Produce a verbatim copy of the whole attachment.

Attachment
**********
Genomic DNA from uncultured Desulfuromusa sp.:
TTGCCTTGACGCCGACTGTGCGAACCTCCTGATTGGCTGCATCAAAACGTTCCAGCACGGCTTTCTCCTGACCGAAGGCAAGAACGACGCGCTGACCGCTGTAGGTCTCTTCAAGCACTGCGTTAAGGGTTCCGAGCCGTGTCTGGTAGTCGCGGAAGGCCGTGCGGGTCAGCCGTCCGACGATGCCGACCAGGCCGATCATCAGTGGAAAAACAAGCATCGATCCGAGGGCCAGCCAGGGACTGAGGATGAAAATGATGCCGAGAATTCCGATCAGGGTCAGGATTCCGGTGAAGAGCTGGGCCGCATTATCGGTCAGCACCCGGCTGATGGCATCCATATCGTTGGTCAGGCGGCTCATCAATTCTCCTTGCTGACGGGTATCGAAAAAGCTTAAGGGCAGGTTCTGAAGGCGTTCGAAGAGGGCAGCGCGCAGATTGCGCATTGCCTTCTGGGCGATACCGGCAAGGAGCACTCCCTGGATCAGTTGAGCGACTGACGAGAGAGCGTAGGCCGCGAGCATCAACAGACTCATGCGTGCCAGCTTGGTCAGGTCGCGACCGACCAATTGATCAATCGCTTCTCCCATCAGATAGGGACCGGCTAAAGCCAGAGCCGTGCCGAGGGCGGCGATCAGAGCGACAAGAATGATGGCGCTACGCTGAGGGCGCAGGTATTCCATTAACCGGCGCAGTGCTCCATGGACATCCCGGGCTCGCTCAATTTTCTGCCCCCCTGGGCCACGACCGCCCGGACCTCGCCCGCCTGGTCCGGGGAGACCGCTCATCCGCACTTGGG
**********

Genomic DNA from uncultured Desulfuromusa sp.:
TTGCCTTGACGCCGACTGTGCGAACCTCCTGATTGGCTGCATCAAAACGTTCCAGCACGGCTTTCTCCTGACCGAAGGCAAGAACGACGCGCTGACCGCTGTAGGTCTCTTCAAGCACTGCGTTAAGGGTTCCGAGCCGTGTCTGGTAGTCGCGGAAGGCCGTGCGGGTCAGCCGTCCGACGATGCCGACCAGGCCGATCATCAGTGGAAAAACAAGCATCGATCCGAGGGCCAGCCAGGGACTGAGGATGAAAATGATGCCGAGAATTCCGATCAGGGTCAGGATTCCGGTGAAGAGCTGGGCCGCATTATCGGTCAGCACCCGGCTGATGGCATCCATATCGTTGGTCAGGCGGCTCATCAATTCTCCTTGCTGACGGGTATCGAAAAAGCTTAAGGGCAGGTTCTGAAGGCGTTCGAAGAGGGCAGCGCGCAGATTGCGCATTGCCTTCTGGGCGATACCGGCAAGGAGCACTCCCTGGATCAGTTGAGCGACTGACGAGAGAGCGTAGGCCGCGAGCATCAACAGACTCATGCGTGCCAGCTTGGTCAGGTCGCGACCGACCAATTGATCAATCGCTTCTCCCATCAGATAGGGACCGGCTAAAGCCAGAGCCGTGCCGAGGGCGGCGATCAGAGCGACAAGAATGATGGCGCTACGCTGAGGGCGCAGGTATTCCATTAACCGGCGCAGTGCTCCATGGACATCCCGGGCTCGCTCAATTTTCTGCCCCCCTGGGCCACGACCGCCCGGACCTCGCCCGCCTGGTCCGGGGAGACCGCTCATCCGCACTTGGG